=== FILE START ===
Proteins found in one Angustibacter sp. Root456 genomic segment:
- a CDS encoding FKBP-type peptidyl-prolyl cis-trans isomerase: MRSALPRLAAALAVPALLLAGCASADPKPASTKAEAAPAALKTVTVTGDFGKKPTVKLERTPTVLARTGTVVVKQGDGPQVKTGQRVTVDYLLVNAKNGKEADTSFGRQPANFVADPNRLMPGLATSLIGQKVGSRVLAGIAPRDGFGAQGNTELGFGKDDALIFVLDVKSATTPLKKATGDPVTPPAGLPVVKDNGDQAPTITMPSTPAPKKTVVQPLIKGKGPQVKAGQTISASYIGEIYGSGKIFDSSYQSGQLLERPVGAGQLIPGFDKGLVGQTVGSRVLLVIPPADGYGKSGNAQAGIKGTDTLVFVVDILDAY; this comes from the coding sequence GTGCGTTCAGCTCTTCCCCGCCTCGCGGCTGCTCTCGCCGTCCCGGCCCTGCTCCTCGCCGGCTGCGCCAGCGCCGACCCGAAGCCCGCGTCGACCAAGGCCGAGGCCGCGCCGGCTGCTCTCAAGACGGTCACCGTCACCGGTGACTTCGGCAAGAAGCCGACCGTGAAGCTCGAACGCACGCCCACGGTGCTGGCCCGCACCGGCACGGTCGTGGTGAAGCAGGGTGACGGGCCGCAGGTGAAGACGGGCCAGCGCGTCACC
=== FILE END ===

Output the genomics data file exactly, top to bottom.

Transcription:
Proteins found in one Angustibacter sp. Root456 genomic segment:
- a CDS encoding FKBP-type peptidyl-prolyl cis-trans isomerase: MRSALPRLAAALAVPALLLAGCASADPKPASTKAEAAPAALKTVTVTGDFGKKPTVKLERTPTVLARTGTVVVKQGDGPQVKTGQRVTVDYLLVNAKNGKEADTSFGRQPANFVADPNRLMPGLATSLIGQKVGSRVLAGIAPRDGFGAQGNTELGFGKDDALIFVLDVKSATTPLKKATGDPVTPPAGLPVVKDNGDQAPTITMPSTPAPKKTVVQPLIKGKGPQVKAGQTISASYIGEIYGSGKIFDSSYQSGQLLERPVGAGQLIPGFDKGLVGQTVGSRVLLVIPPADGYGKSGNAQAGIKGTDTLVFVVDILDAY; this comes from the coding sequence GTGCGTTCAGCTCTTCCCCGCCTCGCGGCTGCTCTCGCCGTCCCGGCCCTGCTCCTCGCCGGCTGCGCCAGCGCCGACCCGAAGCCCGCGTCGACCAAGGCCGAGGCCGCGCCGGCTGCTCTCAAGACGGTCACCGTCACCGGTGACTTCGGCAAGAAGCCGACCGTGAAGCTCGAACGCACGCCCACGGTGCTGGCCCGCACCGGCACGGTCGTGGTGAAGCAGGGTGACGGGCCGCAGGTGAAGACGGGCCAGCGCGTCACC